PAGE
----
Are there any fields of study that you can’t pursue in the region? No less than four universities attract high school graduates and those eager to make a career change with more than 200 courses of study. And many students find a great job very quickly...
Research and education are a centuries-long tradition in the region – Braunschweig University of Technology was founded back in 1745. Engineering and natural sciences are the university’s core disciplines, but there is close interdisciplinary networking between them and the economic, social, and education sciences as well as the courses in the humanities that are offered here. Research isn’t carried out in an ivory tower here. In addition to networking, students benefit from numerous exciting and realistic practical projects. More than 80 groups offer students the opportunity to apply and extend their knowledge – from working together to build a satellite to creative productions in a theatre group.
A few facts: the university has six faculties with 156 institutes, primarily in natural sciences, but also a dedicated faculty for the arts and social sciences. Over 70 courses of study ranging from architecture to economic sciences are available to the currently over 20,000 registered students. The institutes are divided among a total of five academic hotspots: the central campus around Formusplatz, the Ost and Nord campuses, the Forschungsflughafen and the Mobile Life Campus branch in Wolfsburg.
By the way, the quality of education is continually being tested using contemporary methods: the Braunschweig University of Technology launched an idea platform called ‘Sag’s uns’ (Tell Us) in 2009, which is aimed at students and intended to improve education and studies. Suggestions, praise and criticism are collected and discussed in this freely accessible blog. And this appears to have been a good idea: the Donors’ Association for the Promotion of Science and Humanities in Germany honoured this initiative in March of 2010 as one of the nation’s best university projects with the award ‘University Pearl of the Month’.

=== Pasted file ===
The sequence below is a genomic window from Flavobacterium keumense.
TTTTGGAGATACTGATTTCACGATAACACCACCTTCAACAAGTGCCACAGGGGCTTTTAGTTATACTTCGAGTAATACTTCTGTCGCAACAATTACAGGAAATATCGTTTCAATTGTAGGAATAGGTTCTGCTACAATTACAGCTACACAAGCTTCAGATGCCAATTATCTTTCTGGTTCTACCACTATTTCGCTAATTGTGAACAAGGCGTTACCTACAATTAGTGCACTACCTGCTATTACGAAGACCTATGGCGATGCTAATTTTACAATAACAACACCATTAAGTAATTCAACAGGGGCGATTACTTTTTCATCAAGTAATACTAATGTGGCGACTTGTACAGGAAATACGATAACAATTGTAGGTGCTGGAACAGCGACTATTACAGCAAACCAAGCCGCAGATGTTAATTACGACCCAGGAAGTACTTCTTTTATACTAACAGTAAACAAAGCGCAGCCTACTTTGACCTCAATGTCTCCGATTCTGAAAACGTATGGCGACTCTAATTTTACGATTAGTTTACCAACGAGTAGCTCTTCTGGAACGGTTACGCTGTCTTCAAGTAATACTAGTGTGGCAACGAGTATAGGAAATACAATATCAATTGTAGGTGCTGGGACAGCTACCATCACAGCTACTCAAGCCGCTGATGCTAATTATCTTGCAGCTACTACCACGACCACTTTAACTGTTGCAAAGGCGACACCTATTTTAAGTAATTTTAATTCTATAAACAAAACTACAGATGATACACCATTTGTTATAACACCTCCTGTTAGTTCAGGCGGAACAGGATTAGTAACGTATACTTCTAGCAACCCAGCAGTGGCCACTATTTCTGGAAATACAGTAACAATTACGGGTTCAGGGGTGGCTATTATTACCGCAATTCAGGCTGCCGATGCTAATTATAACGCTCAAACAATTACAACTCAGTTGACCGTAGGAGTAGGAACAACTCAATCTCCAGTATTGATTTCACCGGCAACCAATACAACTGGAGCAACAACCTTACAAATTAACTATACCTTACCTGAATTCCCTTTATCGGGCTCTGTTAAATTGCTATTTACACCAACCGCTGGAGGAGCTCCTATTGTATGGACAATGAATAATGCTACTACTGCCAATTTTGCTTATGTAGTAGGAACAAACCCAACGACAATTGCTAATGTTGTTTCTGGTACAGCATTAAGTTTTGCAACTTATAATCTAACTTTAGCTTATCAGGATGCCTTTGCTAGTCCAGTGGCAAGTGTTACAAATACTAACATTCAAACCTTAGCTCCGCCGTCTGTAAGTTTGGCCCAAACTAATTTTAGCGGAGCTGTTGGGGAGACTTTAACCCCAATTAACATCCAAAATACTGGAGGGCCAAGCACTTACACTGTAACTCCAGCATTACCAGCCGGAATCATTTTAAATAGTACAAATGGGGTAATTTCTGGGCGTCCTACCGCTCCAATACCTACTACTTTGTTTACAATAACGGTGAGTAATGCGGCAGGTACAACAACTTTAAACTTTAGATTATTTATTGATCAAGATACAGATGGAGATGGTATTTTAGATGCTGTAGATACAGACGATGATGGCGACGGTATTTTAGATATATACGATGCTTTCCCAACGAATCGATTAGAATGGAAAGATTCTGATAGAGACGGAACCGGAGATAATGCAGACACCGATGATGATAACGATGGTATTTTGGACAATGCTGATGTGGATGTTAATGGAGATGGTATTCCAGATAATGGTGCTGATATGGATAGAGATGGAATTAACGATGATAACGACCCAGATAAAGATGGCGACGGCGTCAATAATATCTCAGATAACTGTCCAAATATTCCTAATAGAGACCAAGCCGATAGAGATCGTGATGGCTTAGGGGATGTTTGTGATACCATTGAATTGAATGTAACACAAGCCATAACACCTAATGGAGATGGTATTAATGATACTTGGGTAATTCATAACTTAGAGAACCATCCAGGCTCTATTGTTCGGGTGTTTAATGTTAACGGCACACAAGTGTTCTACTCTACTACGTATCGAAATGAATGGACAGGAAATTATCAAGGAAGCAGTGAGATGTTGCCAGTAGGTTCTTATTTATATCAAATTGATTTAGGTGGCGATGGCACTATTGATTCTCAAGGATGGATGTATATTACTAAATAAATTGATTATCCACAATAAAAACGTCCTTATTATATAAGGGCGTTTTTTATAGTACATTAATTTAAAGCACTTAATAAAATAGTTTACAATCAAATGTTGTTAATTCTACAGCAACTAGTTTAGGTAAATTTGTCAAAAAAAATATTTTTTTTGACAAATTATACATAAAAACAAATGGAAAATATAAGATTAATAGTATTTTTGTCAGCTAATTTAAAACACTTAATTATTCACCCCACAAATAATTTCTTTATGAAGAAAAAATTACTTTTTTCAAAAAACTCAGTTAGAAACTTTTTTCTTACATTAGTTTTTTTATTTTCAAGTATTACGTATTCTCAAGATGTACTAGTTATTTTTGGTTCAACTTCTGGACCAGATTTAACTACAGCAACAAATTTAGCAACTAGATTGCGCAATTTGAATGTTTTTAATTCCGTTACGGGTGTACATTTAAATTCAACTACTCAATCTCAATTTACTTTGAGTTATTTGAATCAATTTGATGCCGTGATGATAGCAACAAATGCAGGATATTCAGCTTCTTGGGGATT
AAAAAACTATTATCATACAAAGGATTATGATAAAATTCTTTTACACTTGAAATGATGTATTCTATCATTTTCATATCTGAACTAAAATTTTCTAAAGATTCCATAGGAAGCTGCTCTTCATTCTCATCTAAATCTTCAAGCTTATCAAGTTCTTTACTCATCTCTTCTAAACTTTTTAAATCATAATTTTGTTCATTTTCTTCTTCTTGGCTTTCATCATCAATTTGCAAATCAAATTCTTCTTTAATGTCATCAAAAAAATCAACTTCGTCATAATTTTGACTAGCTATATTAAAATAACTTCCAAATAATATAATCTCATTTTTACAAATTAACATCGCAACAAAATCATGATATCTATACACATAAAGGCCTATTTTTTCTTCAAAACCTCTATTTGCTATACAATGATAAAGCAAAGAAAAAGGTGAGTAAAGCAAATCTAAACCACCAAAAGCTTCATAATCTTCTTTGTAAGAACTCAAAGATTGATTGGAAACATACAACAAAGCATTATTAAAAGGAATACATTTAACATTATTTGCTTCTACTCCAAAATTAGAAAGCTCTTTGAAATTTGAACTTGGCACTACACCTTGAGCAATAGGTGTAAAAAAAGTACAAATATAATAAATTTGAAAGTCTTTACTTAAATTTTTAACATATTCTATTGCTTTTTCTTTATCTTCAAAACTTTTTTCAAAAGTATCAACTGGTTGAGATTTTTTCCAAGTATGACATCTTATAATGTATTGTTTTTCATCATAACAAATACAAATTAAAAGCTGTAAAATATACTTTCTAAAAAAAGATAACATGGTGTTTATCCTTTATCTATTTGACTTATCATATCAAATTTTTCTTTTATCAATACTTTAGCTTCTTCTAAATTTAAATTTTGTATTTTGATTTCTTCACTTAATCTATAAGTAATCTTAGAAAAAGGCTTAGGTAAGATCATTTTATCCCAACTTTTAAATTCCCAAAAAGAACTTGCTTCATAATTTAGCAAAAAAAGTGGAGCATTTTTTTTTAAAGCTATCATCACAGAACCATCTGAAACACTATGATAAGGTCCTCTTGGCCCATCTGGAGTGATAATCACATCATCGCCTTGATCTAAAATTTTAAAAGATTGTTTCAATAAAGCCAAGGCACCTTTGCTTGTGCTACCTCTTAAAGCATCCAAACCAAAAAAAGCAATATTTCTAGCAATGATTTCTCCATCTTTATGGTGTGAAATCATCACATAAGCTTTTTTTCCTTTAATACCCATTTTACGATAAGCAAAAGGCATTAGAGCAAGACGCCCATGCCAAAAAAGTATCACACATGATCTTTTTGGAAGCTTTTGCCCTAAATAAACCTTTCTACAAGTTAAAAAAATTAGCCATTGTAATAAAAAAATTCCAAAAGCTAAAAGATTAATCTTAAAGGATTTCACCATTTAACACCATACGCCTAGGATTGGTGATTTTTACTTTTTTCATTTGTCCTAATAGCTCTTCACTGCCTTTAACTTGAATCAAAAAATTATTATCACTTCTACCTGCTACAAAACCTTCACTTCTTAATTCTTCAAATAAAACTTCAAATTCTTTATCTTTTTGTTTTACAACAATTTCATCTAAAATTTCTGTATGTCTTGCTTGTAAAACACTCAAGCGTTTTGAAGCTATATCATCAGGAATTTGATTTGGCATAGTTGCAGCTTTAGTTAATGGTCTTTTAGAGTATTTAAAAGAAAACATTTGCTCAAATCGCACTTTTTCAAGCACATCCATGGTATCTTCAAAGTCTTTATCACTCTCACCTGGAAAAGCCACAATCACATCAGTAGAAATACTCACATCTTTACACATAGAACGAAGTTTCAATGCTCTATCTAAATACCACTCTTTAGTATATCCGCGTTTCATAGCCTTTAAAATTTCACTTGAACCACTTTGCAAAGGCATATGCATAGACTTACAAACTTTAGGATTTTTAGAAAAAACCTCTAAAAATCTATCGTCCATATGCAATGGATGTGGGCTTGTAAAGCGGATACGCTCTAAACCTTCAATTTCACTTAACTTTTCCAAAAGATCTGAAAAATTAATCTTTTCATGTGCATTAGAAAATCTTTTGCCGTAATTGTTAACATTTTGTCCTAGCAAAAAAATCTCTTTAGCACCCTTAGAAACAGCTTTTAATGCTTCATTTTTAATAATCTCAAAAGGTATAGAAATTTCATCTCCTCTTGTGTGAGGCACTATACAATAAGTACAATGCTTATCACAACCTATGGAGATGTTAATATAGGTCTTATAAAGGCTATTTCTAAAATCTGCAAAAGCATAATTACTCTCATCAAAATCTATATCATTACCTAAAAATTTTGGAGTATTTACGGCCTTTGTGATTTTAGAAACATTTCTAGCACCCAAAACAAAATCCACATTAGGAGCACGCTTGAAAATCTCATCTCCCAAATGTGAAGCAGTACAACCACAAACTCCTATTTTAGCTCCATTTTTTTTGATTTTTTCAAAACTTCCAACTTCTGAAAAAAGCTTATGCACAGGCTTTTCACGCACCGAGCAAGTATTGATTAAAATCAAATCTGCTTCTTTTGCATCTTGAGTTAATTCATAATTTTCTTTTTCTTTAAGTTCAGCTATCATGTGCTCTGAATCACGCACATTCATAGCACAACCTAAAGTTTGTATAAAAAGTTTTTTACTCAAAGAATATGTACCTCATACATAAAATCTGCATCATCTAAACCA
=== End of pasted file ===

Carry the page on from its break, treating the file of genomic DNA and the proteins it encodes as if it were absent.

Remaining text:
But the Braunschweig University of Technology isn’t dedicated solely to research, of course. Recreation also gets its due. The university’s sports facilities offer more than 70 different sports ranging from team, to endurance, to competitive sports. Students also enjoy the buzz of the town’s colourful nightlife, including numerous restaurants, bars and clubs.
From mining academy to university – Clausthal University of Technology
Just 30 years after the Braunschweig University of Technology was founded, the ‘Clausthaler montanistische Lehrstätte’ opened in 1775. This training institution subsequently lead to the founding in 1864 of the internationally renowned mining academy known today as the Clausthal University of Technology in south-west Goslar.
Nearly 5,000 students are registered there in one of 33 courses of study in the faculties of natural and material sciences, energy and economic sciences,
mathematics, computer science and mechanical engineering. What’s remarkable is that over a third of the students come from abroad. The People’s Republic of China is the most highly represented here with a share of about 15% of all students. It’s no wonder, as the Clausthal University of Technology is considered one of the leading engineering ‘ABC universities’ in China along with RWTH Aachen University and the Technical University of Berlin. By the way, even the Chinese Minister for Science and Technology received a doctorate here.